Lots of intriguing titles in that series.
I just picked up their ‘Casebook of Sexton Blake’ this week.
What a great looking series. Just bought the Henry S. Whitehead Voodoo collection.
Woah! Some of these are available on Kindle now? Well, that’s cool, too.
‘Sherlock Holmes: The Game is Afoot’ has some pretty good stories in it.
> I just picked up their ‘Casebook of Sexton Blake’ this week.
I’ve had my eye on that one for a while. What did you you think?
> Just bought the Henry S. Whitehead Voodoo collection.
Okay, you totally scooped me — I never even knew this one existed. I just looked it up on Amazon… 704 pages??
Wow. Every one I’ve purchased up to now has been a slender little paperback… I had no idea they came that big!
> ‘Sherlock Holmes: The Game is Afoot’ has some pretty good stories in it.
You people need to stop mentioning Tales of Mystery And The Supernatural volumes I know nothing about. Seriously, quit it, it’s embarrassing.
I just looked this one up, too. It looks terrific. I see another urgent book order in my near future.
Sexton Blake? Cool! Until recently I was never quite sure if he (or Zenith the Albino) was actually real or if it was some elaborate meta-thing created by Michael Moorcock …
@John – I knew that one because David Stuart Davies was my editor when I wrote for Sherlock Magazine. So I was one up on you there.
As folks have said here, the Wordsworth series is pretty nifty. They’ve even got a Robert E. Howard edition.
John – I’m Paul, not Alan. 🙂
It’s a little early for me to comment on ‘The Casebook of Sexton Blake’ for story content, I’m only into the first 10 pages of the first tale.
I can tell you, like the Whitehead collection, it is surprisingly thick – 545 pages. 7 classic Blake stories by different writers between 1907 – 1923.
A succinct introduction goes over Blake’s history – an evolution from Baker-Street-Residing-Pipe-Smoking-Holmes-ripoff to his own niche of catch-all pulp adventurer.
I wanted to try these classic tales before delving into some James-Bond-mode stories from the early 1960s that a friend (Charles R. Rutledge) had sent me.
Bob – yes, there is that Howard book along with a Solomon Kane collection, too.
My question for everyone is – what is the difference between the ‘Gray’ editions and the ‘Crimson’ editions? It appears some were given both treatments, but some not (e.g.; the Howard misc collection and the Holmes book.) Were they British vs. North American? Or, are the crimsons second editions?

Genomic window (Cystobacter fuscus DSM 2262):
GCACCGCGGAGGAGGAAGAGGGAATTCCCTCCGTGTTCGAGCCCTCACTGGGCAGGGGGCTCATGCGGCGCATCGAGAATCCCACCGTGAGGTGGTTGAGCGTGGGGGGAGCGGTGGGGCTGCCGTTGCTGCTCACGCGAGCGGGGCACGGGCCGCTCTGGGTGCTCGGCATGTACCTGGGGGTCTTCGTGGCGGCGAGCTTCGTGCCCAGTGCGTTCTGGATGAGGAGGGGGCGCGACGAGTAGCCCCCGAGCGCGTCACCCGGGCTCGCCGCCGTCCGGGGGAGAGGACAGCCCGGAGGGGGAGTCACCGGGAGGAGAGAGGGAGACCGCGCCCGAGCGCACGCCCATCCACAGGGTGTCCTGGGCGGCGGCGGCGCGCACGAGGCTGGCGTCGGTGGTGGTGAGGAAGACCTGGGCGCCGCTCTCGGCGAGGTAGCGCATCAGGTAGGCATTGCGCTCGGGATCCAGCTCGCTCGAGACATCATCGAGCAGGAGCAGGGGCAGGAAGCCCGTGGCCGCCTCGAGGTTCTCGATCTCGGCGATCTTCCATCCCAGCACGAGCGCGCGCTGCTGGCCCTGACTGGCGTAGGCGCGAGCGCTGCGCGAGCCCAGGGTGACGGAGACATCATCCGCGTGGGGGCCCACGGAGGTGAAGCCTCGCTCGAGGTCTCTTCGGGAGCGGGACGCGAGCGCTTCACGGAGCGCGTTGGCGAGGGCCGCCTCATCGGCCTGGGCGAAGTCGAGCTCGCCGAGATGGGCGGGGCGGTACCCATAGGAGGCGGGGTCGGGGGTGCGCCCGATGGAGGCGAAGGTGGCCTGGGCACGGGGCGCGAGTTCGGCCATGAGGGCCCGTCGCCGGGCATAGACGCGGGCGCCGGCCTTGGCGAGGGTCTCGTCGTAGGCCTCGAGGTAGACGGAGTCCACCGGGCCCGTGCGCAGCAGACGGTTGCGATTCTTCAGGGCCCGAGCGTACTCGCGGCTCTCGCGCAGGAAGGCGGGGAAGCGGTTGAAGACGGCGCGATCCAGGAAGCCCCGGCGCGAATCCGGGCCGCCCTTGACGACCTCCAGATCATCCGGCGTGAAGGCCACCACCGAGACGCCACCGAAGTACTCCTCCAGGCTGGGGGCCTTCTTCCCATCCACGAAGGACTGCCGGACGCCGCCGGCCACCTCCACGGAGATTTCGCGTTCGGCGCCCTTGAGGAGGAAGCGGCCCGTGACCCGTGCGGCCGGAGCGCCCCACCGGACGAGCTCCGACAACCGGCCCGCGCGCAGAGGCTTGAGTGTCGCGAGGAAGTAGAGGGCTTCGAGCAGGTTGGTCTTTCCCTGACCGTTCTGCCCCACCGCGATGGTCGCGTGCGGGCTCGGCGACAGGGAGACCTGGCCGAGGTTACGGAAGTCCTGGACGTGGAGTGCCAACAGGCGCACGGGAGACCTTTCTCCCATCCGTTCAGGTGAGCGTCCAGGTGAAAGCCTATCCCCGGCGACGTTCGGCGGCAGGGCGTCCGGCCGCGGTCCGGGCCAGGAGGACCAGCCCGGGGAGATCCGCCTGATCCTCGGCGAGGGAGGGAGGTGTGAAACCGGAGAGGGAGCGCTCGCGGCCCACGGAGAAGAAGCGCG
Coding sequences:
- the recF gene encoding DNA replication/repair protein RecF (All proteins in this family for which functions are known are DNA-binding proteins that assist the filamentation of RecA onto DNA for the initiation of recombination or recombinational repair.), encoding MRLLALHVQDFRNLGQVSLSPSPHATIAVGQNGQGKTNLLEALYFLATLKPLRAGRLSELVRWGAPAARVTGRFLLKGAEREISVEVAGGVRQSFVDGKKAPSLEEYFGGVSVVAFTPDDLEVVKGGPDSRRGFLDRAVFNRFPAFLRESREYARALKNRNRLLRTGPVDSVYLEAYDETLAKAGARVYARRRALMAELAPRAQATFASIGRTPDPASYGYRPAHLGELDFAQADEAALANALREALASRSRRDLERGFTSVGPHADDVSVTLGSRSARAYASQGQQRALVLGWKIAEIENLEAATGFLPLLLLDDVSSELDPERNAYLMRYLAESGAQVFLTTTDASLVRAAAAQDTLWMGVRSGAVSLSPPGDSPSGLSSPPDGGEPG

When I ordered ‘..Blake’ Amazon was displaying the gray cover, but they sent me crimson – which has complete new artwork, I might add, not just a color scheme change.
There do seem to be more out there than just those listed here. But maybe this is only what they have in stock to order?
As I said on Paul’s blog yesterday, I’ve got to stop reading these posts. I have no idea where I’m going to find the time to read everything I buy based on these recommendations.
Looking through some of the titles, I see a few that were published by Ash Tree Press that are still listed on their page.
Paul, I think (and this is merely my opinion) that the difference in grey and red covers is that the red are new. I’ve seen some of these volumes for years in Half Price Books and they were all grey. It looks like the red is simply a new color scheme that’s more eye-catching than the grey. But that’s just a guess on my part.
An excellent book in this series is Richard Marsh’s The Beetle. I first heard about this book on a Cthulhu website a few years ago. I picked it up then and loved it. But, besides that website, I’ve never seen anyone ever mention it.
The Beetle was published the same year as Stoker’s Dracula and actually out sold it for a time. I think time has shown which is the better book. But Marsh’s tale still holds up; it’s a truly creepy book. I don’t know why it’s mostly forgotten.
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[…] fear’ ever put on the page.” Or maybe a ghost detective story from Mark Valentine’s The Black Veil & Other Tales of Supernatural Sleuths. Or a Sherlock Holmes pastiche from The Game’s […]